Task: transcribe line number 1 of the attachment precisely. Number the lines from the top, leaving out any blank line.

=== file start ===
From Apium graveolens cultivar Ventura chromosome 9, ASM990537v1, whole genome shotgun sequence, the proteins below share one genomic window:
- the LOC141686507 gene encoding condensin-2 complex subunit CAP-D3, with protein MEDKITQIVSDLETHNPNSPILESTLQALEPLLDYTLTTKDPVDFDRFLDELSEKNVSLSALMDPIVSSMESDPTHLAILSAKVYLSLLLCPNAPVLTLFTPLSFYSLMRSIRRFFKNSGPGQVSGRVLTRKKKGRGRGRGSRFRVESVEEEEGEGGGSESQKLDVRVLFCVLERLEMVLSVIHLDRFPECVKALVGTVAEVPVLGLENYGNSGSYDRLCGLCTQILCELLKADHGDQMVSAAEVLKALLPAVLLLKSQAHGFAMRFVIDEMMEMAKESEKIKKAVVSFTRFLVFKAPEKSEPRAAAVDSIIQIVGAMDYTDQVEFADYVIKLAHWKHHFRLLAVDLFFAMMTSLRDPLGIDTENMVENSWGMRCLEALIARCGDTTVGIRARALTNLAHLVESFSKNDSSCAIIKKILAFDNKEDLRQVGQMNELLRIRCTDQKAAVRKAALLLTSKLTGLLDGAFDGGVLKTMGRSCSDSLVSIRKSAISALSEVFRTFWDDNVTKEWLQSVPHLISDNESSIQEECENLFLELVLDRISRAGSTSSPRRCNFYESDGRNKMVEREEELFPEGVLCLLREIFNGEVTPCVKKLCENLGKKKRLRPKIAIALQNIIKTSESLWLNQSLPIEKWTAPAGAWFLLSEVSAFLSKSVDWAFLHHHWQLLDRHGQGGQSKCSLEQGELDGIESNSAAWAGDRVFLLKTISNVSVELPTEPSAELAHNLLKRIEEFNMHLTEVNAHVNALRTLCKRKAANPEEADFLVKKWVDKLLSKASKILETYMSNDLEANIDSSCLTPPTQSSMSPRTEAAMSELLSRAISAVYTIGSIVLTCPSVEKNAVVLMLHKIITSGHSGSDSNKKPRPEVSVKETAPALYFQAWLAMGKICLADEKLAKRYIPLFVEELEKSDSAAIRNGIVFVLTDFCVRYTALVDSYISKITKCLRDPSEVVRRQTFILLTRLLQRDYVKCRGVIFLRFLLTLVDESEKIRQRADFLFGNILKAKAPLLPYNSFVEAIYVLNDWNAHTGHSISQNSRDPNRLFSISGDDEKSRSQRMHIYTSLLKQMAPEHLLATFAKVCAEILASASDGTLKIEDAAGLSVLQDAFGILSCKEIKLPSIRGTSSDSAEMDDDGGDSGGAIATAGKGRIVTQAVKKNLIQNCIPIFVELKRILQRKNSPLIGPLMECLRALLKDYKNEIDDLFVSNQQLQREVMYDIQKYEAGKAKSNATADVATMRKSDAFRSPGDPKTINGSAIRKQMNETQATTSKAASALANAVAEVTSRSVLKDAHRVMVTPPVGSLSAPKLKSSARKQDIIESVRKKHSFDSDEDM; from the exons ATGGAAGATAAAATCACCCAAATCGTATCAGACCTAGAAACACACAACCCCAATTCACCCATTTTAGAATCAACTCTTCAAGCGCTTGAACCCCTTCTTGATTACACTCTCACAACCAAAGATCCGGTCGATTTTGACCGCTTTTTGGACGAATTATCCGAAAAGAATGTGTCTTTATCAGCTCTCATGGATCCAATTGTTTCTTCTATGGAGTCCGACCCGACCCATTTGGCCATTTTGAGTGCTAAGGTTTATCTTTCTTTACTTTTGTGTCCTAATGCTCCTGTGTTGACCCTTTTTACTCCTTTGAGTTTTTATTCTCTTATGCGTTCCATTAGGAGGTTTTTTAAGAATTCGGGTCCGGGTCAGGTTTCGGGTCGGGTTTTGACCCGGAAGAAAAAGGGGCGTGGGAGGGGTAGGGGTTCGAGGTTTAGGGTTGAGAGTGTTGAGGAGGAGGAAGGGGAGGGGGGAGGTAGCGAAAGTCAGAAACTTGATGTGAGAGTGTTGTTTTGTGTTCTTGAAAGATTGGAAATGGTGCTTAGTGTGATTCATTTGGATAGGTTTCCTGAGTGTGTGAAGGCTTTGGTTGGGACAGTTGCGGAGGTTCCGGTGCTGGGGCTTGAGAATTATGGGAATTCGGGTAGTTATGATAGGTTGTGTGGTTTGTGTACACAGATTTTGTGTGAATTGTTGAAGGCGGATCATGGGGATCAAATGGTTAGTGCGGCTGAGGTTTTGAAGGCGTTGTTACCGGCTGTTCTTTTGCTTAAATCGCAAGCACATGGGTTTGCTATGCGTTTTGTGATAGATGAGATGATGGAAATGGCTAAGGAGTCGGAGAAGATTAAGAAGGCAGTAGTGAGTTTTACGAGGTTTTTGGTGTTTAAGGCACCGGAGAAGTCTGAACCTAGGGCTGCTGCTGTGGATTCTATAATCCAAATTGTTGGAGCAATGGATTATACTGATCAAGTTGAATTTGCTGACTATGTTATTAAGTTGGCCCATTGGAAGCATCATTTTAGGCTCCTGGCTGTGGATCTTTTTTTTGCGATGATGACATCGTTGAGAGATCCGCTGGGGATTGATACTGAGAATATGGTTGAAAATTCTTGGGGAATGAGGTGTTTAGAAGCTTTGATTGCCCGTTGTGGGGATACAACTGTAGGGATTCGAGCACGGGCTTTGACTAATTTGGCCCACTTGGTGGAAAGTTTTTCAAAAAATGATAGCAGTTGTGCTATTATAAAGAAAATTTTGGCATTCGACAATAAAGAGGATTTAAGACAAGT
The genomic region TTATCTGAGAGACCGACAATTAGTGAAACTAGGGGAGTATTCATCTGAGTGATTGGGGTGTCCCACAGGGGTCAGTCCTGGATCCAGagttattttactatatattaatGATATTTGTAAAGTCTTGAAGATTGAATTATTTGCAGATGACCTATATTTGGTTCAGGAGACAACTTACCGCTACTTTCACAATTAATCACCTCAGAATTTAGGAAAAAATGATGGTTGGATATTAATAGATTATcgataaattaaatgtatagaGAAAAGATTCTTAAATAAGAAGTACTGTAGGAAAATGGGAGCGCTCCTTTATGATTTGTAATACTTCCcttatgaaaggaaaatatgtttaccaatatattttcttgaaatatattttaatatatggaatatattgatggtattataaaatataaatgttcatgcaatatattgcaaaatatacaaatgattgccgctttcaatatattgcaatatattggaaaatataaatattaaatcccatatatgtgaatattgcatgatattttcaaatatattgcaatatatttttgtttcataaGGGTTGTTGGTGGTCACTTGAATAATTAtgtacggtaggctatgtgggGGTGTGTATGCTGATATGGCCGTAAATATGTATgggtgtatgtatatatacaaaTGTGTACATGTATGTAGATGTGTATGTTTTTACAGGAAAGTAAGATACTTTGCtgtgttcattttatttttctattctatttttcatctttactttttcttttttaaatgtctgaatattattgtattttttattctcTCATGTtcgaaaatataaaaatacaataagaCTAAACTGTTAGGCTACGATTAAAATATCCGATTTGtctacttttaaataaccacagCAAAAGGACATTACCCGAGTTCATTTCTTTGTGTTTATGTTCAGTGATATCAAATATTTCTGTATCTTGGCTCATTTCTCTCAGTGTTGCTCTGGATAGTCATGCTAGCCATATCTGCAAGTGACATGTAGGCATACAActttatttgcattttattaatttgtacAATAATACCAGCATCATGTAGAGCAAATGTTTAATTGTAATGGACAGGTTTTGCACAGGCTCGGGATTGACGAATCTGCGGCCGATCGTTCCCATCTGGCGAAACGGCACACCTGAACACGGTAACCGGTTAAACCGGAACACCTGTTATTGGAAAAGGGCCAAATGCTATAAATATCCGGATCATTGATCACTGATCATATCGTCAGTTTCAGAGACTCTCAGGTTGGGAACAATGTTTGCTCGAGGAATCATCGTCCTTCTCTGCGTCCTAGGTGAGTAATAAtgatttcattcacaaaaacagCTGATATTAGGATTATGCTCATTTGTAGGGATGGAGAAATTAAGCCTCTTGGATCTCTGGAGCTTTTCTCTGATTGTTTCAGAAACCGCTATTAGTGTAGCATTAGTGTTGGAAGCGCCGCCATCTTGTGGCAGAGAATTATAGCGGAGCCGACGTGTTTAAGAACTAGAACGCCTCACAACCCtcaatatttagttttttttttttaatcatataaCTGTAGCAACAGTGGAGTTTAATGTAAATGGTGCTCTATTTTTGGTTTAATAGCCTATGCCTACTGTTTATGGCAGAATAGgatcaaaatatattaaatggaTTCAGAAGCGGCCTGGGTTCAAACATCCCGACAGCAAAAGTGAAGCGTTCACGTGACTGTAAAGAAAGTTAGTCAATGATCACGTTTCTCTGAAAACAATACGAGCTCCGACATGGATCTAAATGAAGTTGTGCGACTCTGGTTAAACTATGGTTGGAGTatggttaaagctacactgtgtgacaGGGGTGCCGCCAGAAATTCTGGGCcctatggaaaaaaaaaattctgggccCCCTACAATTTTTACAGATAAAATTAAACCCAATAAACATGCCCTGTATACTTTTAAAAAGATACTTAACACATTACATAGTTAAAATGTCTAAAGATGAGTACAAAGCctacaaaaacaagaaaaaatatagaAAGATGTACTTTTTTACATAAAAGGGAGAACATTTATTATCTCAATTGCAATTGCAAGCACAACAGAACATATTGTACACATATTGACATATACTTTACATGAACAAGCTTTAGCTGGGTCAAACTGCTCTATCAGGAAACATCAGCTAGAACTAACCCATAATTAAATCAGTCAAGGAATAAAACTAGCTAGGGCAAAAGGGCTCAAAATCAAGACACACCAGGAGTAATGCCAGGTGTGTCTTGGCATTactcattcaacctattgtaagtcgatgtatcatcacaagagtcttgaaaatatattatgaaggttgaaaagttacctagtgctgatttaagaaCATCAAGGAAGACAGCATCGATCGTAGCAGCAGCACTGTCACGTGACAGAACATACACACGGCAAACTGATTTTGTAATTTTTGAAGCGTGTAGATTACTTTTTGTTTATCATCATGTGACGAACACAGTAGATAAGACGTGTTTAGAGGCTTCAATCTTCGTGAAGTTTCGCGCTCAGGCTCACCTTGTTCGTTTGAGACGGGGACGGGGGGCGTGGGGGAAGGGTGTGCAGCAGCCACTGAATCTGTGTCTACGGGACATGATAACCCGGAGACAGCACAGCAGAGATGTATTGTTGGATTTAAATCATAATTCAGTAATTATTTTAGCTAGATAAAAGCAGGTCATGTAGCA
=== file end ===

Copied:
From Apium graveolens cultivar Ventura chromosome 9, ASM990537v1, whole genome shotgun sequence, the proteins below share one genomic window: